Shepkowski: Thanks For The Ride, Kobe

Bryant leaves a basketball legacy that resonates with so many.

Nick Shepkowski
January 27, 2020 - 11:39 am

(670 The Score) Growing up in the Chicagoland area in the 1990s, it was natural to be drawn to the Bulls. Michael Jordan and the dynasty had that effect.

It was after Jordan retired and the Baby Bulls began a doomed cruise that we often had to look elsewhere to find our NBA fix. Luckily, it was around that time that a young star from Philadelphia via Italy really blossomed on the NBA scene. That was Kobe Bryant, who was drafted 13th overall by the Hornets in 1996 and then traded to the Lakers.

Thin, wide-eyed and ambitious as a youngster, Bryant would go on to become a legend who earned 18 All-Star nods and won five NBA championships, one MVP award, two NBA Finals MVP awards and two Olympic gold medals before retiring in 2016.

On Sunday morning, Bryant's life came to a tragic end, as he and eight others were killed in a helicopter crash in Calabasas, California. He leaves a basketball legacy that resonates for so many, like myself.

Growing up, I rarely rooted for those great Lakers teams that Bryant helped lead. I preferred that the Kings or Trail Blazers had made a run to the NBA Finals instead of the Lakers. But we could also appreciate what Bryant brought, as he was the reason myself and so many others my age continued watching. 

I don’t feel alone in saying Bryant was always the young up-and-comer. Perhaps it’s because I always associated him with my innocence of being a fifth grader who was trying to compile as many of Bryant's rookie cards as possible. We were told he would be the next great thing. He not only met but exceeded those expectations.

To my generation, watching Bryant was like watching a real-life basketball Simba. Even after he suffered a torn Achilles and fractured knee later in his career, he was still Kobe. As Bryant grew old, it felt different than when other legends wore out.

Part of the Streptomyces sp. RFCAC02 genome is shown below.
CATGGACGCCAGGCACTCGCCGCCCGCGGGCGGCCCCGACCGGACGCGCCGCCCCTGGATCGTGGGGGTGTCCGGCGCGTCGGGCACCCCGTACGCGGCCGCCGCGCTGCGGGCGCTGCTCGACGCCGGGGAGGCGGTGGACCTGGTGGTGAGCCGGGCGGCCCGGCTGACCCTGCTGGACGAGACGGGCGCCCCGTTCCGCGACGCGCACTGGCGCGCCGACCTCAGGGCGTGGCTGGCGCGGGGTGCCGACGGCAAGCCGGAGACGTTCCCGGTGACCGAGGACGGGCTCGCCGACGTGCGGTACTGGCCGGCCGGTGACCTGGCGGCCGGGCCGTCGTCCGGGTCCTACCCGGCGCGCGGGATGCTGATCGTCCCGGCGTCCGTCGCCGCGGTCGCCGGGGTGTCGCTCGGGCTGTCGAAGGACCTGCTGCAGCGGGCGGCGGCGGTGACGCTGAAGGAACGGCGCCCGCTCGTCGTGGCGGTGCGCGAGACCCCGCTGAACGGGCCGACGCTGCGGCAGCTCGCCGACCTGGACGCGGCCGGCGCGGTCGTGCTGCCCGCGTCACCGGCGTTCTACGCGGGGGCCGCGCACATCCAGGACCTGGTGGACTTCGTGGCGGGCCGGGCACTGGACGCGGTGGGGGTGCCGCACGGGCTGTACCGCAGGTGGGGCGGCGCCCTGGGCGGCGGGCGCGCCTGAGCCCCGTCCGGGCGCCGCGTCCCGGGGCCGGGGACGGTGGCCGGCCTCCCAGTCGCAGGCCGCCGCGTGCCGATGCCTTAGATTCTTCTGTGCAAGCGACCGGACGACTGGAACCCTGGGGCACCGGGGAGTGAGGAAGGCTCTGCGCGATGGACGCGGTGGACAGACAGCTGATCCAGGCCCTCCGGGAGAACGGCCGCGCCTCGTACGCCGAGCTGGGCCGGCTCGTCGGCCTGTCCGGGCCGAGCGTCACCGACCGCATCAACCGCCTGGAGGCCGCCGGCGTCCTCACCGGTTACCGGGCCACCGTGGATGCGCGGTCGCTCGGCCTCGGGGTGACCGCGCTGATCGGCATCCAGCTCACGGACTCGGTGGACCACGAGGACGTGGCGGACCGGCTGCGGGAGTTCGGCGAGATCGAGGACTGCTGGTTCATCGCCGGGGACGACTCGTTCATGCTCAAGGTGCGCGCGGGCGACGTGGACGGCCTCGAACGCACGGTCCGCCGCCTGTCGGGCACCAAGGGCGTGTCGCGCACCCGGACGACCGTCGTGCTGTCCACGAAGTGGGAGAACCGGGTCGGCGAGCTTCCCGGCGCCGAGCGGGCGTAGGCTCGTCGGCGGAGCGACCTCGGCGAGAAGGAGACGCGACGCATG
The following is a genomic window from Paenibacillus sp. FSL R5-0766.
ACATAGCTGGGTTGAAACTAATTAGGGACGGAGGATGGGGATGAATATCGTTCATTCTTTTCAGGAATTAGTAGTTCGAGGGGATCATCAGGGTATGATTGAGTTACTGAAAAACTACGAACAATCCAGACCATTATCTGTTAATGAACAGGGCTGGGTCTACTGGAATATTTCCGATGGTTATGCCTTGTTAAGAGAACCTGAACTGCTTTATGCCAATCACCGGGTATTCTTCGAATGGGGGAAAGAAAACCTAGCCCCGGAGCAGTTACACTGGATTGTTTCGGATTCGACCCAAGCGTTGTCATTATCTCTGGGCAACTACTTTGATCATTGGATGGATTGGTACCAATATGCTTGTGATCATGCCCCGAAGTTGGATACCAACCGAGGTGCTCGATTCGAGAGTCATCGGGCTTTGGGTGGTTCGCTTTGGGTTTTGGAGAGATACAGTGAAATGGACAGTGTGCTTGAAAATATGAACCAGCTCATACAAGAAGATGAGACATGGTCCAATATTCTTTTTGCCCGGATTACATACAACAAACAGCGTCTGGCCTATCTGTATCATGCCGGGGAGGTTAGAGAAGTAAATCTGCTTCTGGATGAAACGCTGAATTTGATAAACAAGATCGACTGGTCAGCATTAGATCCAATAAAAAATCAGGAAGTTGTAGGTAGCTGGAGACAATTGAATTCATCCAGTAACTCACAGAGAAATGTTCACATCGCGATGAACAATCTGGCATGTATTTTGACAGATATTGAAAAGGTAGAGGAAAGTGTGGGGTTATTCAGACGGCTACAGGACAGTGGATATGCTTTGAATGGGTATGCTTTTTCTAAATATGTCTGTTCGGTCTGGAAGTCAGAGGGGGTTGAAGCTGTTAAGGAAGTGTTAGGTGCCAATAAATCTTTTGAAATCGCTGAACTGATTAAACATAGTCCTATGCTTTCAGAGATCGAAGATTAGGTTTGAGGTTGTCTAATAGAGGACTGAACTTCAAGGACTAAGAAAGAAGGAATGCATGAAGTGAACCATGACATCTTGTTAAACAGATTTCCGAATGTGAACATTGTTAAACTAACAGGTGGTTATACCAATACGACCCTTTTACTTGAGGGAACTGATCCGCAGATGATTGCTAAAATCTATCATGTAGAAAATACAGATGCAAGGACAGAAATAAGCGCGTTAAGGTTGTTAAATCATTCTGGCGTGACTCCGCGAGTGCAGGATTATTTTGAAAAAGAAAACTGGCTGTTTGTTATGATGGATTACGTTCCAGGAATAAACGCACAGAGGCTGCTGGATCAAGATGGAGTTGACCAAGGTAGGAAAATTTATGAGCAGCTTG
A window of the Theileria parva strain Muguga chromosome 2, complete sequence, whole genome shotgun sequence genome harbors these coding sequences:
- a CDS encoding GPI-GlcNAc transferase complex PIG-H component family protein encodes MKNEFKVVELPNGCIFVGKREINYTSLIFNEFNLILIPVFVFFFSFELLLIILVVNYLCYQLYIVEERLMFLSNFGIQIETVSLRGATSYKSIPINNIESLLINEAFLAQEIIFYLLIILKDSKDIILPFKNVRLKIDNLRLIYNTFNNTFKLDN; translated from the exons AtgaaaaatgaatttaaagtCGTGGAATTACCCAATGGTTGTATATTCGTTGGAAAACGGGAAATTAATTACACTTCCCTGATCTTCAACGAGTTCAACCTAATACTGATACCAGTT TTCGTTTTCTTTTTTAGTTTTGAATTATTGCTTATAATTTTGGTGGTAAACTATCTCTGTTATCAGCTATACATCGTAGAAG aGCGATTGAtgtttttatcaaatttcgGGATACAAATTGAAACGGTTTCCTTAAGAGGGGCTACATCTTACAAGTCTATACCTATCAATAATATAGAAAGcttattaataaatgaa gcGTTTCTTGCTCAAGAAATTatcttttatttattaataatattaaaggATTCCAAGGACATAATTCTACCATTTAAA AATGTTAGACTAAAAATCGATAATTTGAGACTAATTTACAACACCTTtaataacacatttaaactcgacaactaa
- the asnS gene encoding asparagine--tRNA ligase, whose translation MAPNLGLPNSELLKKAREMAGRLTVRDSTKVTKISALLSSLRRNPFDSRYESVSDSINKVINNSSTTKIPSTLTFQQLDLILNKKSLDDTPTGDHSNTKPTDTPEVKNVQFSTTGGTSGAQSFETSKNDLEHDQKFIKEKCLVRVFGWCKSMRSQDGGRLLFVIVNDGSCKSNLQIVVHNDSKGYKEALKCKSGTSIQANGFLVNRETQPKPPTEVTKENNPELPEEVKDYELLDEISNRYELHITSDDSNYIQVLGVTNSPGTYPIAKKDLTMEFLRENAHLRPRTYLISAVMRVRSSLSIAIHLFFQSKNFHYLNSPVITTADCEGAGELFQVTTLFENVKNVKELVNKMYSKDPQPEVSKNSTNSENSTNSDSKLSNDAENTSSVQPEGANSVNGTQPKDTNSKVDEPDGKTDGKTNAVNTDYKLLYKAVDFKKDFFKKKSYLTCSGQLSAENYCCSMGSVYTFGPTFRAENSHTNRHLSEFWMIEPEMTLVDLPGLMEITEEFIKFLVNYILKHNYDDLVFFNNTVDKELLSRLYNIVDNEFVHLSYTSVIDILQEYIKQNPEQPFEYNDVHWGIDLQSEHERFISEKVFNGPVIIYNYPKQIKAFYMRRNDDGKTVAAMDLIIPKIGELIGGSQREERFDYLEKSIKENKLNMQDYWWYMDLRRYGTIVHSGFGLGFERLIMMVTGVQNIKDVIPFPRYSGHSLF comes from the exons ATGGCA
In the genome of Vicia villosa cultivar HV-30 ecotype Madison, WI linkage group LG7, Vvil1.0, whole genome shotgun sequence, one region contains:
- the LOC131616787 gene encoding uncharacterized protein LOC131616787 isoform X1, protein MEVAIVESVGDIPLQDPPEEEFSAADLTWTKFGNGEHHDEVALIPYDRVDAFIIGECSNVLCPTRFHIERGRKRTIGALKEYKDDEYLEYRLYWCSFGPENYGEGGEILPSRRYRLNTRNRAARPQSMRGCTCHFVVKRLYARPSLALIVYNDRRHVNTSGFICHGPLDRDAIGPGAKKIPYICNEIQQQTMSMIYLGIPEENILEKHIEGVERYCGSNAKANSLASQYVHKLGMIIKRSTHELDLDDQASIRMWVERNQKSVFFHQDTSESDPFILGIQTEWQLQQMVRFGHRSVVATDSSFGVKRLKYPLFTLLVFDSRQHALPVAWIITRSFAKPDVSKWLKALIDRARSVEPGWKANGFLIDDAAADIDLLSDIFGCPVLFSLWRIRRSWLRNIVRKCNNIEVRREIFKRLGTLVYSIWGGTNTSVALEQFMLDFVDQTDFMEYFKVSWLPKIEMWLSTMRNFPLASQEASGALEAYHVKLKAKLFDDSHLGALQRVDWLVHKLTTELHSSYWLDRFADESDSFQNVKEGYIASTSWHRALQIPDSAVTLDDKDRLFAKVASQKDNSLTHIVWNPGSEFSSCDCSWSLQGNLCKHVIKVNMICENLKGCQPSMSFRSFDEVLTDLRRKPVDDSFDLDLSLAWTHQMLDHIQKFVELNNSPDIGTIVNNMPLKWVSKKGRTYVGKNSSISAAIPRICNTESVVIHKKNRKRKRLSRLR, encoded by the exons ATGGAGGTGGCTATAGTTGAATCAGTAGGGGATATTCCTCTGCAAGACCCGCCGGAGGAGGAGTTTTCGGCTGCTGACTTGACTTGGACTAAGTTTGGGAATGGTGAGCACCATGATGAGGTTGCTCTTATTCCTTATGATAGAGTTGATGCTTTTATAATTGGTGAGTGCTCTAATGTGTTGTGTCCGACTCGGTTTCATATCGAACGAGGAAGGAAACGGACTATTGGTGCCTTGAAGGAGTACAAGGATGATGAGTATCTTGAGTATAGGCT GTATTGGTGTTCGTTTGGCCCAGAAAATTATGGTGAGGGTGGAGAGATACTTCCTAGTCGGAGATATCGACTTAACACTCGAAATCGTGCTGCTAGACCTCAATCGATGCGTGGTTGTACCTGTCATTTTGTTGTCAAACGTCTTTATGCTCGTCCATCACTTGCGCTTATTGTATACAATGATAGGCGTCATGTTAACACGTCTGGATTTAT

There's endless sadness around this horrific story that begins with a basketball legend’s untimely death but extends to the passing of his 13-year-old daughter and seven others. This is an awful tragedy for every family that lost a loved one and all those who knew the victims.

What makes this feel even more impossible to comprehend is the context of other NBA legends who continue to be such a presence around the game. That NBA rarely has rarely experienced such unexpected tragedy. The MVP award has been handed out since 1956, and only Wilt Chamberlain, Moses Malone and now Bryant have won that award and aren't with us anymore. 

It seems far too make-believe to be true. 

Bill Russell, Oscar Robertson, Elgin Baylor, Jerry West, Julius Erving, Kareem Abdul-Jabbar, Michael Jordan, Hakeem Olajuwon and Magic Johnson are still alive and carrying the game forward. 

And now Kobe is somehow gone before any of them.

On Sunday, I kept hitting refresh on Twitter thinking Bryant's death would be some strange dream. It's not, and that's heartbreaking.

Rest easy, Mamba. And thanks for the ride.

Nick Shepkowski is the executive producer of the McNeil & Parkins Show on 670 the Score in afternoon drive. Follow him on Twitter @Shep670.​